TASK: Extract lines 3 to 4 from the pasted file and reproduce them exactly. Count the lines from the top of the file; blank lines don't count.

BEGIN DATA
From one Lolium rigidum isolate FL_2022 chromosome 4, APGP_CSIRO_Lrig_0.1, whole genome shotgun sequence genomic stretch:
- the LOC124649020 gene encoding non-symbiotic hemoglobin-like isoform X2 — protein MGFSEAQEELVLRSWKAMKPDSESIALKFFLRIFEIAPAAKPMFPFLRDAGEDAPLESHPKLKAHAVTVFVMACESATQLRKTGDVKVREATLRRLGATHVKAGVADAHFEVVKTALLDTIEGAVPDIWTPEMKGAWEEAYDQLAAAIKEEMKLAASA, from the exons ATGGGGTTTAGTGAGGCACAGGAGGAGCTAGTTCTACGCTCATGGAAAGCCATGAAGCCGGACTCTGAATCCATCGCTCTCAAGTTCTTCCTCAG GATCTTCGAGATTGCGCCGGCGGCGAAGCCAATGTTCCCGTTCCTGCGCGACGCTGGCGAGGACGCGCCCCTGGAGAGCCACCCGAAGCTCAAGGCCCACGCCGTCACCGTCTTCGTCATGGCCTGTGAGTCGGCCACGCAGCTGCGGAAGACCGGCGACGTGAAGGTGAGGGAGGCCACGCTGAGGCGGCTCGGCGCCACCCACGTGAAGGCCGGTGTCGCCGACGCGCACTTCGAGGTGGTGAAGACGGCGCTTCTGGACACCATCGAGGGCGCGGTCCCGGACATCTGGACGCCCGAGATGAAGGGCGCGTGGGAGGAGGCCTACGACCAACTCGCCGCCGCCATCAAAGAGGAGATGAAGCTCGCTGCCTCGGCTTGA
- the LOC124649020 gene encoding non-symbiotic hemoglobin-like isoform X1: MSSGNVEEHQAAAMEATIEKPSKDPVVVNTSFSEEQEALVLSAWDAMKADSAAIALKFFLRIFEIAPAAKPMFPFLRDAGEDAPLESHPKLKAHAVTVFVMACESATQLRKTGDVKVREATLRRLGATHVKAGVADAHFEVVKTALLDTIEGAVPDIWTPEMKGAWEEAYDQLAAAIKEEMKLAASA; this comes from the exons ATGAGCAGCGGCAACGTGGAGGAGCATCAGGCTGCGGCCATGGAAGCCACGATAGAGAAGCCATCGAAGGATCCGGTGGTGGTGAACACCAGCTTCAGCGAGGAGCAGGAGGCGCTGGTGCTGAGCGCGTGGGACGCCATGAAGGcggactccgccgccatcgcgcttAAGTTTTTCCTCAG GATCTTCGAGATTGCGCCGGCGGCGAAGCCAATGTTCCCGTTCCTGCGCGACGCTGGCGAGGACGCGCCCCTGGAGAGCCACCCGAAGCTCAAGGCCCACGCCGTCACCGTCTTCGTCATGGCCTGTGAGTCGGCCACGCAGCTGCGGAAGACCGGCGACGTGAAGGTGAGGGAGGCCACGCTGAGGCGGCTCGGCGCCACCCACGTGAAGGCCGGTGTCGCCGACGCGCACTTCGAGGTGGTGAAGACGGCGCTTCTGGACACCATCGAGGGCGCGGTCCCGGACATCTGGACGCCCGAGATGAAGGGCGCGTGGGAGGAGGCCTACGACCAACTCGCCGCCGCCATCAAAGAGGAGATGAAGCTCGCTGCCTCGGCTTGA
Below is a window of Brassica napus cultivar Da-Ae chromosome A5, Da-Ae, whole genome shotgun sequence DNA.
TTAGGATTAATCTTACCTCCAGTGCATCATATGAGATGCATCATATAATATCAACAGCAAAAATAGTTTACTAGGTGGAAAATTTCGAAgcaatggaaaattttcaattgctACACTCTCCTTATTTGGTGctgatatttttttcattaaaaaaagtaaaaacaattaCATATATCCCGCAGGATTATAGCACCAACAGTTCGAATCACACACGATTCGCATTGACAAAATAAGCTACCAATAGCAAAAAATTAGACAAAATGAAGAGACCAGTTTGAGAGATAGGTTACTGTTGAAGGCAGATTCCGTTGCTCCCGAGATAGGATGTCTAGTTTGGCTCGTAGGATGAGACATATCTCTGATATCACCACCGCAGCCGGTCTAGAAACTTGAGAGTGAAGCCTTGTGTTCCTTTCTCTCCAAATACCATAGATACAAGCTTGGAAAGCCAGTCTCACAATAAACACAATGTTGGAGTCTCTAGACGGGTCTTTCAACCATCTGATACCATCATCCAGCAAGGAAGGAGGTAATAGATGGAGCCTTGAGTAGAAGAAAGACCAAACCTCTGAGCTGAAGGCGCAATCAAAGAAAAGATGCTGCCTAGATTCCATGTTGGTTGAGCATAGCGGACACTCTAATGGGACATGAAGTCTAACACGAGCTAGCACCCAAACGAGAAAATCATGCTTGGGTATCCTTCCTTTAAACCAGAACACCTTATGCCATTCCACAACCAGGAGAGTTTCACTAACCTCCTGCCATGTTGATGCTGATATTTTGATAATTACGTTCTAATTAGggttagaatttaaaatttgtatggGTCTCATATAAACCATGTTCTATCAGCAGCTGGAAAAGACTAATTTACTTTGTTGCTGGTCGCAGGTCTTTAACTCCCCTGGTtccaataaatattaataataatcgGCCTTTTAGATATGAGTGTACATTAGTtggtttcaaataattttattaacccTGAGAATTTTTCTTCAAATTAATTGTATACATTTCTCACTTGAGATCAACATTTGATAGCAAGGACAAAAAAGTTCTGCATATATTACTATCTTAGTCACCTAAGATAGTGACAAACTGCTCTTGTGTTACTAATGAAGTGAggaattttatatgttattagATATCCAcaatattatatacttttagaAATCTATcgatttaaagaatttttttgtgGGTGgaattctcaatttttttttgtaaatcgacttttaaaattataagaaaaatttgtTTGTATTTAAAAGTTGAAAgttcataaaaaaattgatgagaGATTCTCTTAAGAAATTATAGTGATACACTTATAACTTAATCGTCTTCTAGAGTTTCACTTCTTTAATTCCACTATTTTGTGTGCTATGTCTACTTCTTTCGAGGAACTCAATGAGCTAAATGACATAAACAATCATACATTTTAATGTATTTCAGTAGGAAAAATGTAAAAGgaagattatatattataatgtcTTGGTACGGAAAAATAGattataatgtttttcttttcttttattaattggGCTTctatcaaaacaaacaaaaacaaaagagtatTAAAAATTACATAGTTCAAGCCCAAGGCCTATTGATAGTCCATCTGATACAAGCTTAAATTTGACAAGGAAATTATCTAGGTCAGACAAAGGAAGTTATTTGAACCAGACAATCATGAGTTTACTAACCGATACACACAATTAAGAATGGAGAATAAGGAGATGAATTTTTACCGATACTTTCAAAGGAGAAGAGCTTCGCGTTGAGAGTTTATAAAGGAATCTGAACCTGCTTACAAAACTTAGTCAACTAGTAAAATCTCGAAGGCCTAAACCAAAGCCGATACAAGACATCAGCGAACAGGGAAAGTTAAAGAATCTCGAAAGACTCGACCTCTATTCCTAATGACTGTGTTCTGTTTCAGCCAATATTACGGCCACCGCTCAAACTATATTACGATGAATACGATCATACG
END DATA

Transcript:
- the LOC124649020 gene encoding non-symbiotic hemoglobin-like isoform X1: MSSGNVEEHQAAAMEATIEKPSKDPVVVNTSFSEEQEALVLSAWDAMKADSAAIALKFFLRIFEIAPAAKPMFPFLRDAGEDAPLESHPKLKAHAVTVFVMACESATQLRKTGDVKVREATLRRLGATHVKAGVADAHFEVVKTALLDTIEGAVPDIWTPEMKGAWEEAYDQLAAAIKEEMKLAASA; this comes from the exons ATGAGCAGCGGCAACGTGGAGGAGCATCAGGCTGCGGCCATGGAAGCCACGATAGAGAAGCCATCGAAGGATCCGGTGGTGGTGAACACCAGCTTCAGCGAGGAGCAGGAGGCGCTGGTGCTGAGCGCGTGGGACGCCATGAAGGcggactccgccgccatcgcgcttAAGTTTTTCCTCAG GATCTTCGAGATTGCGCCGGCGGCGAAGCCAATGTTCCCGTTCCTGCGCGACGCTGGCGAGGACGCGCCCCTGGAGAGCCACCCGAAGCTCAAGGCCCACGCCGTCACCGTCTTCGTCATGGCCTGTGAGTCGGCCACGCAGCTGCGGAAGACCGGCGACGTGAAGGTGAGGGAGGCCACGCTGAGGCGGCTCGGCGCCACCCACGTGAAGGCCGGTGTCGCCGACGCGCACTTCGAGGTGGTGAAGACGGCGCTTCTGGACACCATCGAGGGCGCGGTCCCGGACATCTGGACGCCCGAGATGAAGGGCGCGTGGGAGGAGGCCTACGACCAACTCGCCGCCGCCATCAAAGAGGAGATGAAGCTCGCTGCCTCGGCTTGA
Below is a window of Brassica napus cultivar Da-Ae chromosome A5, Da-Ae, whole genome shotgun sequence DNA.